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STROKE PATIENT BEATS ODDS AND TAKES HER LIFE BACK

When doctors told Kelli Chatwin she would never walk and might never speak again, she just batted her eyelashes - the only thing she could do - and determined she would prove them wrong.

With the whirlwind of Christmas behind them, Chatwin, 26, and her two young children were just preparing for the day, Dec. 26, 1993, when she suffered a massive stroke. "I was home getting ready to shower, it was just me and my kids. I called my parents and told them to call the ambulance - I could talk then," she said.Chatwin remembers being taken to American Fork Hospital and then being immediately transferred to Utah Valley Regional Medical Center. But soon after that transfer she slipped into a coma and remained that way for a week.

Chatwin's stroke was brought on by a blood clot in the basilar artery in the back part of the brain, affecting the brain stem where all the motor tracks are located. She was sent to a neurologist at the University of Utah Medical Center. But the doctors didn't have much hope.

"A doctor in Salt Lake City told Curtis (Chatwin's husband) I would be a vegetable and in a rest home the rest of my life," Chatwin said. By Jan. 17 she had been sent back to Utah Valley Regional Medical Center to start rehabilitation treatments.

"We asked her to blink once for yes and twice for no - sometimes she couldn't even do that," said Karalee Stokes, physical therapist. "She was like a Raggedy Ann doll."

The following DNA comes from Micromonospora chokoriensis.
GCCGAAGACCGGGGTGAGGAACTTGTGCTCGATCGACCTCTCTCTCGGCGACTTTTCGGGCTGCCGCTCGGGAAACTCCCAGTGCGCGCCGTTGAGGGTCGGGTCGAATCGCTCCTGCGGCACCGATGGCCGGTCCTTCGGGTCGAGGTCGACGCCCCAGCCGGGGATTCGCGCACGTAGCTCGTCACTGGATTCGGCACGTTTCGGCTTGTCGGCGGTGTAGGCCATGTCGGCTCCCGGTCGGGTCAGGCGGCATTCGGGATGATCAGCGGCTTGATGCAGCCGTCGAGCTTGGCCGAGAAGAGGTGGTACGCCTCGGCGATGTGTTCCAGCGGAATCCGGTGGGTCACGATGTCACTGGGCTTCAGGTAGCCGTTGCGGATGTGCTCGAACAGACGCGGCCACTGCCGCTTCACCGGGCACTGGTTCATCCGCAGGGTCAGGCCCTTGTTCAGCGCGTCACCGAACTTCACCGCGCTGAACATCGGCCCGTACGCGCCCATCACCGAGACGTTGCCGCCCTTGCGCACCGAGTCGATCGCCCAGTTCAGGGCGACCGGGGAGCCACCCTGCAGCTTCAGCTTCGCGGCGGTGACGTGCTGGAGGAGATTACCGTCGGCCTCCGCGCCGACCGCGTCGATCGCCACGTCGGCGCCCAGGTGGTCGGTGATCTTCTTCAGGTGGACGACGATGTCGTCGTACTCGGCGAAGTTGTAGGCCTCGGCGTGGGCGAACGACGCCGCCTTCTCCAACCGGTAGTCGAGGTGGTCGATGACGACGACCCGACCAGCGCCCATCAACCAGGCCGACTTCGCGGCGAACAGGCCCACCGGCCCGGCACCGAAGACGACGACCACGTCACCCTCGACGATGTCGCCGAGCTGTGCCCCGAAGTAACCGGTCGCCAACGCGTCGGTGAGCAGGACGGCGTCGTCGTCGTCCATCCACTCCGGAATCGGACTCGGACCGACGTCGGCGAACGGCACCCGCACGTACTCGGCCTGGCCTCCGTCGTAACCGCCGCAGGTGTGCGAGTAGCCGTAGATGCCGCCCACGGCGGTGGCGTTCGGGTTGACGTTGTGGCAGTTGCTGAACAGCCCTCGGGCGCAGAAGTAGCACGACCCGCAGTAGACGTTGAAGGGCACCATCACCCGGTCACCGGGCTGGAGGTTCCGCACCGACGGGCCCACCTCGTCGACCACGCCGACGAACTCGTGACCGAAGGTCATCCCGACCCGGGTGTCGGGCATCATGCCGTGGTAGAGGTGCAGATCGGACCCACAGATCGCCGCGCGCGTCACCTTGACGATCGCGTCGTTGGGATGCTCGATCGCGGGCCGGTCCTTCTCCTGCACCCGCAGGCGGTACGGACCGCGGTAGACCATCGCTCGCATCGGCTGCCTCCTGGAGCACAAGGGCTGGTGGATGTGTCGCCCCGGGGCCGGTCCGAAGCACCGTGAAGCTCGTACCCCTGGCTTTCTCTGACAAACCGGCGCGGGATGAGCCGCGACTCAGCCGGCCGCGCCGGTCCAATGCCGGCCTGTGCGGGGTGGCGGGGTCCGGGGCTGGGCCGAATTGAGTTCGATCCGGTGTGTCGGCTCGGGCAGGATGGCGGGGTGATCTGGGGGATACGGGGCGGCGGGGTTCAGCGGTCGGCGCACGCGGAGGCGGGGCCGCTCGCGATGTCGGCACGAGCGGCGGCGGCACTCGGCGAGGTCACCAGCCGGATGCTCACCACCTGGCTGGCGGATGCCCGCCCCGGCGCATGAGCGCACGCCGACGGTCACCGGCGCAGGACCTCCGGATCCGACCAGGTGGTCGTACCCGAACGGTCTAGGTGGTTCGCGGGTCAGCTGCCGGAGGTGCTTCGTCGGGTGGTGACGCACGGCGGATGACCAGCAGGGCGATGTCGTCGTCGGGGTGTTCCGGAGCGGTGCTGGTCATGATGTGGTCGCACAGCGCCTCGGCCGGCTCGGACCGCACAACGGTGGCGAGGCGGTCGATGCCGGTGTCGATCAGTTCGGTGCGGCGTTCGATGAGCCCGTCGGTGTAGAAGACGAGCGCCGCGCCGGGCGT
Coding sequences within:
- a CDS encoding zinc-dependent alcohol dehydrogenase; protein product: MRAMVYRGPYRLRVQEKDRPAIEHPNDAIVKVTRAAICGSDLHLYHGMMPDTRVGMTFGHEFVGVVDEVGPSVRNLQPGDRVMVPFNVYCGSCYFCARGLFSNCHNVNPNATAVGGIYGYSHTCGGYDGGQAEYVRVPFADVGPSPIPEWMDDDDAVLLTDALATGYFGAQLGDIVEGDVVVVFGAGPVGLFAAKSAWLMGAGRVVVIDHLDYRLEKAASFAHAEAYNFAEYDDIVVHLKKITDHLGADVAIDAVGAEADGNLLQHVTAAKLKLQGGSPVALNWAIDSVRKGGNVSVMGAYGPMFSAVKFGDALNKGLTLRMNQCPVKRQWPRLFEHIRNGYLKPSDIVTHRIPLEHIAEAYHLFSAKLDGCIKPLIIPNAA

The road to recovery wasn't easy. Before therapists started working on her speech, they started physical therapy. Chatwin went through hours and hours of therapy at the hospital and then went home, where her husband would continue the exercises.

It was hard, "but you just do it," Curtis Chatwin said. "You want to be the way you were, so you just do it."

According to Kelli Chatwin and her doctors, the miracle she was looking for happened. She started moving her legs, sitting up and walking.

Chatwin's rehabilitation covered multiple disciplines including occupational, speech, physical and recreational therapy. She had to relearn everything from combing her hair to home management and leisure activities. Once the physical therapy was advancing, the speech pathologists began their work.

"She wasn't able to manipulate her lips or tongue," said Paul Osborn, Chatwin's speech language pathologist. "Her soft palate didn't even work. A mouthpiece device was made to fit in and lift the palate so the tongue could form the sounds.

In the beginning, therapists used one-way speaking valves on Chatwin's neck. Those didn't work well. Then they used a communication board, where she could point to words.

"The scariest thing was I knew inside what was happening," Kelli Chatwin said. "I wanted to talk, but I couldn't."

Chatwin's visits to Utah Valley's rehabilitation center are now down to once a week. "We didn't think she would go as far as she has already," Osborn said."In Kelli's case, we expect her to continue to improve for years."

The first day Kelli Chatwin left rehabilitation as a full-time patient, she went camping with her family. Now she is looking forward to the day when she can drive again. "I want to be normal," she said. That's her goal.